BS ISO 16000-3 pdf download Indoor air Part 3: Determination of formaldehyde and other carbonyl compounds in indoor air and test chamber air — Active sampling method
2 Normative references
The following referenced documents are indispensable for the application of this document. For dated references, only the edition cited applies. For undated references, the latest edition of the referenced document (including any amendments) applies. ISO/IEC 17025, General requirements for the competence of testing and calibration laboratories
The method specified in this part of ISO 16000 involves drawing air through a cartridge containing silica gel coated with 2,4-dinitrophenylhydrazine (DNPH) reagent. The principle of the method is based on the specific reaction of a carbonyl group with DNPH in the presence of an acid to form stable derivatives according to the reaction shown in Figure 1. The DNPH derivatives are analysed for the parent aldehydes and ketones utilizing high performance liquid chromatography (HPLC) with UV detection or diode array detection. The detection has been extended to other carbonyl compounds that can be determined as outlined in 9.3.5.
This part of ISO 16000 instructs the user on how to prepare sampling cartridges from commercially available chromatographic grade silica gel cartridges by the application of acidified DNPH to each cartridge. Alternatively, pre-coated DNPH silica gel cartridges are available and are recommended since they are generally more uniform in manufacture and possess lower blank levels. However, if commercial cartridges are used, they shall be demonstrated to meet the performance criteria of this part of ISO 16000. Another advantage of commercial cartridges is that they are available with larger particle size silica gel that results in a lower pressure drop across the cartridge. These low pressure drop cartridges may be more suitable for sampling air using battery-powered personal sampling pumps.
4 Limitations and interferences
4.1 General The sampling flow rate specified in this part of ISO 16000 has been validated for sampling rates up to 1,5 l/min. This flow rate limitation is principally due to the high pressure drop (>8 kPa at 1,0 l/min) across the user-prepared silica gel cartridges, which have particle sizes of 55 µm to 105 µm. These cartridges are not generally compatible with battery-powered pumps used in personal sampling equipment (e.g. those used by industrial hygienists). The solid-sorbent sampling procedure is specific for sampling and analysis of formaldehyde. Interferences in this method are caused by certain isomeric aldehydes or ketones that may be unresolved by the HPLC system when analysing for other aldehydes and ketones. Any organic compounds that have the same retention times and significant absorbance at 360 nm as the DNPH derivative of formaldehyde interfere. Such interferences can often be overcome by altering the separation conditions (e.g. using alternative HPLC columns or mobile phase compositions).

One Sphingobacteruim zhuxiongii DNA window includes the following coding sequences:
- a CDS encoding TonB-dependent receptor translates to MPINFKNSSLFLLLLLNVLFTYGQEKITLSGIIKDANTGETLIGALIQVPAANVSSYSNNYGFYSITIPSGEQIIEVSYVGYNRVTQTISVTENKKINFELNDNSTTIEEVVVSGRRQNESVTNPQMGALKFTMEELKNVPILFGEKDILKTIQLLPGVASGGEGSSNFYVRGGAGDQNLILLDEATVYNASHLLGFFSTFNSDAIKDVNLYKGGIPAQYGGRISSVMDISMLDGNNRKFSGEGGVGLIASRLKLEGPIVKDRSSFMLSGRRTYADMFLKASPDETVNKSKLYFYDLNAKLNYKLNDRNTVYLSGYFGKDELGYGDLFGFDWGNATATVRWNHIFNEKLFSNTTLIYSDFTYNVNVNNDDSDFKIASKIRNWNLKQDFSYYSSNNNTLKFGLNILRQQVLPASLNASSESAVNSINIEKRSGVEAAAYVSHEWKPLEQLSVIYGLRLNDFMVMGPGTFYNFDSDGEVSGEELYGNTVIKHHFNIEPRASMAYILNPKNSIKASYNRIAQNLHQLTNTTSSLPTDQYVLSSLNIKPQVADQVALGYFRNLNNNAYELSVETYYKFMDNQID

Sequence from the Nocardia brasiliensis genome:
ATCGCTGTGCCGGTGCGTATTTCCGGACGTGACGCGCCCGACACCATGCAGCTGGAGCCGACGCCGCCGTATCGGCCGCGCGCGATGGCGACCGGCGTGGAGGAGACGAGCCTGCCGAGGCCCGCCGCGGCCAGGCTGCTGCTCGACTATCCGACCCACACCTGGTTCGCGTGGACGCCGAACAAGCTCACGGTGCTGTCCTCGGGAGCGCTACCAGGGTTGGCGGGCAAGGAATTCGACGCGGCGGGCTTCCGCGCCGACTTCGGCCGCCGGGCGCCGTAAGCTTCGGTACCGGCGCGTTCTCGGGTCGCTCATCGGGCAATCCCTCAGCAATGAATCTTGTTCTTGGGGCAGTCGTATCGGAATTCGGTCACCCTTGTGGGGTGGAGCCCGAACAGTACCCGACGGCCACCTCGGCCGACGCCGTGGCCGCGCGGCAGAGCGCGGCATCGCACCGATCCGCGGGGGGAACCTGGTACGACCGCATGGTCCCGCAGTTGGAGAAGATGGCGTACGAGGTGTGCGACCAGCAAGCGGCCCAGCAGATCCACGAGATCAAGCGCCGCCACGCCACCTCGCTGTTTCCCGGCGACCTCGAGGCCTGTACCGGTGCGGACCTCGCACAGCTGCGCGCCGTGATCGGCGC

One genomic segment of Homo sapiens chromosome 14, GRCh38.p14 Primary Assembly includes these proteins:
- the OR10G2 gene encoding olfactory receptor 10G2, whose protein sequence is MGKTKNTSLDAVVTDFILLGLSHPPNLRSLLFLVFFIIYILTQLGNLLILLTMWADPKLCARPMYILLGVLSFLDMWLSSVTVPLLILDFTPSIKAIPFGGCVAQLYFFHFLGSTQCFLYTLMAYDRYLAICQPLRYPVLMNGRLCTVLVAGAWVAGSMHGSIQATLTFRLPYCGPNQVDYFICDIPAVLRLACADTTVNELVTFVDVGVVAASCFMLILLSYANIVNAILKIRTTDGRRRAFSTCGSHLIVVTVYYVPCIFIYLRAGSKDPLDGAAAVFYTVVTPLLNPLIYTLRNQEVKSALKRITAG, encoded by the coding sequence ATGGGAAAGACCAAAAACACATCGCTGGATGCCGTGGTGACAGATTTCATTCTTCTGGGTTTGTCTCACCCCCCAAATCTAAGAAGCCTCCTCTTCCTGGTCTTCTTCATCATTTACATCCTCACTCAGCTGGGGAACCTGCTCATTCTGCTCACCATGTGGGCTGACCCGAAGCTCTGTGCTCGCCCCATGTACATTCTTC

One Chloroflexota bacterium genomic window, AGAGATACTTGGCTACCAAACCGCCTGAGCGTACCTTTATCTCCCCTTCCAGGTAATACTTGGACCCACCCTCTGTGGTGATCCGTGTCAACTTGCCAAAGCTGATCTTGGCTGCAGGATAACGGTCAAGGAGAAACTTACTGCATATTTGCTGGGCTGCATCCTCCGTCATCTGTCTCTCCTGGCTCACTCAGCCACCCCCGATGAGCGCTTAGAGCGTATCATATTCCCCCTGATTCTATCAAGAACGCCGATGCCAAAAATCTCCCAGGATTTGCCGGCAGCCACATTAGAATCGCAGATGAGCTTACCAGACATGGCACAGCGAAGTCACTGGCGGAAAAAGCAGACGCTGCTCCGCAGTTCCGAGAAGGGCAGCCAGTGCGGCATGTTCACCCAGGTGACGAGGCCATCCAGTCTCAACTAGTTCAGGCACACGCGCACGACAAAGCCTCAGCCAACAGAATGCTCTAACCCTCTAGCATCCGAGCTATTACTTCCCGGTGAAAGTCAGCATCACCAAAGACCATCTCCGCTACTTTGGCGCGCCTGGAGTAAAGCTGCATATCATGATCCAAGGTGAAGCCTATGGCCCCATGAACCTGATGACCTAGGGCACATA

Formaldehyde contamination of the DNPH reagent is a frequently encountered problem. The DNPH shall be purified by multiple recrystallizations in UV-grade acetonitrile (ACN). Recrystallization is accomplished, at 40 °C to 60 °C, by slow evaporation of the solvent to maximize crystal size. Impurity levels of carbonyl compounds in the DNPH are determined prior to use by HPLC and should be less than 0,15 µg per cartridge. Exposure of the DNPH-coated sampling cartridges to direct sunlight may produce artefacts and should be avoided  . Acrolein and crotonaldehyde may not be accurately quantified by the method. Inaccurate results for these compounds may result from the formation of multiple derivative peaks and the instability of the peak ratios  . Nitrogen dioxide reacts with DNPH. High concentrations of NO 2 (e.g. for gas cooking stoves) may cause problems as the retention time of the DNPH derivative may be similar to that of the DNPH formaldehyde derivative, depending on the HPLC column and the parameters  .
4.2 Ozone interference If there is suspicion that abnormally high levels of ozone are present in the area being sampled (e.g. from office copiers), special care should be exercised. Ozone has been shown to interfere negatively by reacting with both DNPH and its derivatives (hydrazones) in the cartridge  . The extent of interference depends on the temporal variations of both the ozone and the carbonyl compounds and the duration of sampling. Significant negative interference from ozone has been observed even at concentrations of formaldehyde and ozone typical of clean ambient air (2 µg/m 3 and 80 µg/m 3 , respectively)  . The presence of ozone in the sample is readily inferred upon analysis by the appearance of new compounds with retention times shorter than that of the hydrazone of formaldehyde. Figure 2 shows chromatograms of samples of a formaldehyde- spiked air stream with and without ozone.